A new international study conducted by researchers in both Australia and Italy has found that there’s an average of six years between the onset of bipolar disorder and diagnosis of the disease. An analysis of 9,415 patients from 27 studies, the largest of its kind, the study notes that crucial opportunities to catch bipolar disorder at its onset, when mood episodes aren’t as severe, are being missed.
While patients with concurring disorders such as psychosis do generally receive timely treatment, most people suffer for years before being able to address their mental illness with proper medications and therapies.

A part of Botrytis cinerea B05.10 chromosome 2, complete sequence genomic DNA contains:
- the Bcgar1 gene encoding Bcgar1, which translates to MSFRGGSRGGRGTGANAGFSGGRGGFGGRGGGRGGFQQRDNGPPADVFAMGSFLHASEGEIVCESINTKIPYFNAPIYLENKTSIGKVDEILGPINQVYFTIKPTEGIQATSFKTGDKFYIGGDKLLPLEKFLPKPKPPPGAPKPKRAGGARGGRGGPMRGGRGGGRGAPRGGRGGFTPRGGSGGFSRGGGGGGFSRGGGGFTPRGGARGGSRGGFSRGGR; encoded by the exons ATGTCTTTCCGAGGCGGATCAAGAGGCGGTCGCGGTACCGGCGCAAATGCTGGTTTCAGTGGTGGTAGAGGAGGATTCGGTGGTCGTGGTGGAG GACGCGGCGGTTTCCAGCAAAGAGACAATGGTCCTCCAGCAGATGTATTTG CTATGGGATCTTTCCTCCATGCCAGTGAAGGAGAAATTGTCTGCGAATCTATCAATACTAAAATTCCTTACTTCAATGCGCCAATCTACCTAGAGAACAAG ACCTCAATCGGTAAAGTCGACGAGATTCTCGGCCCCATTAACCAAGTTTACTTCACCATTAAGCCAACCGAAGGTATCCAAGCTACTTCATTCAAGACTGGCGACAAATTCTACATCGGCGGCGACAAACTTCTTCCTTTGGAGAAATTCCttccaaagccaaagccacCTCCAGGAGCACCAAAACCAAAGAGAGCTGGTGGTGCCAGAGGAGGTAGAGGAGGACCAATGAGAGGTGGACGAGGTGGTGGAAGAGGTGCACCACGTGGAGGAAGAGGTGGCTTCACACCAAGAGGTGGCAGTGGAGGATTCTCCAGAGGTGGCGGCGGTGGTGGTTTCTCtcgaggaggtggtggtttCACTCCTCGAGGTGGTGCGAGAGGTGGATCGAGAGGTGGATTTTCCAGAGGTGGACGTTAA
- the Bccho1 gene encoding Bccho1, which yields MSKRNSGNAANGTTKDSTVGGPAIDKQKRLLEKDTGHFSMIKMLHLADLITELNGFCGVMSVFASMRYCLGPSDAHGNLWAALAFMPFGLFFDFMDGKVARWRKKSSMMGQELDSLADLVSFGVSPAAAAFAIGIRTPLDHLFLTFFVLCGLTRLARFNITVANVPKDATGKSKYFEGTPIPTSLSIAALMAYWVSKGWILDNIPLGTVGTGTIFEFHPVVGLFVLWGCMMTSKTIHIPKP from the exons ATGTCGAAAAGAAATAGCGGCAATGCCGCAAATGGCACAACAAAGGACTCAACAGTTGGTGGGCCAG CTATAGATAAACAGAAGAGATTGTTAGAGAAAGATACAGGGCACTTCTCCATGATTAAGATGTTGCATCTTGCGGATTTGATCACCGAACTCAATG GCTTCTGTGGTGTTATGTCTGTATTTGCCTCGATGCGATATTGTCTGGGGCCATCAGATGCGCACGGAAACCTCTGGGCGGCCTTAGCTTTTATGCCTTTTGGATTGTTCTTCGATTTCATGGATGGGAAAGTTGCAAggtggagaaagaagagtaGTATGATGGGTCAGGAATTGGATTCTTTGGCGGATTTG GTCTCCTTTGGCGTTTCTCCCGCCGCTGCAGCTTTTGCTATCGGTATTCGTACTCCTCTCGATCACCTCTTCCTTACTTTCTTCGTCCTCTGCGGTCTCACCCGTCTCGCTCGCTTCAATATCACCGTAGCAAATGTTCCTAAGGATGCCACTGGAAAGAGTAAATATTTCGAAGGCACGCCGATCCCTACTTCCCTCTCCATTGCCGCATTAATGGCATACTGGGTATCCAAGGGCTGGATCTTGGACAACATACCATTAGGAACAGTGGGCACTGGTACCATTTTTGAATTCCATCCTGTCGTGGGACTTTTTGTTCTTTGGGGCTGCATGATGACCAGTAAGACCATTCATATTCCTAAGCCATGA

Professor Large, a psychiatrist at Prince of Wales hospital, claims that the delay is most severe for young people, whose symptoms may be attributed to teenaged moodiness. Diagnosing a bipolar depressive episode is also difficult, as that is often mistaken for unipolar depression.
Doctors have to look to detailed medical histories of their patients, as well as symptoms triggered by external events, such as manic or hypomanic phases triggered by antidepressants.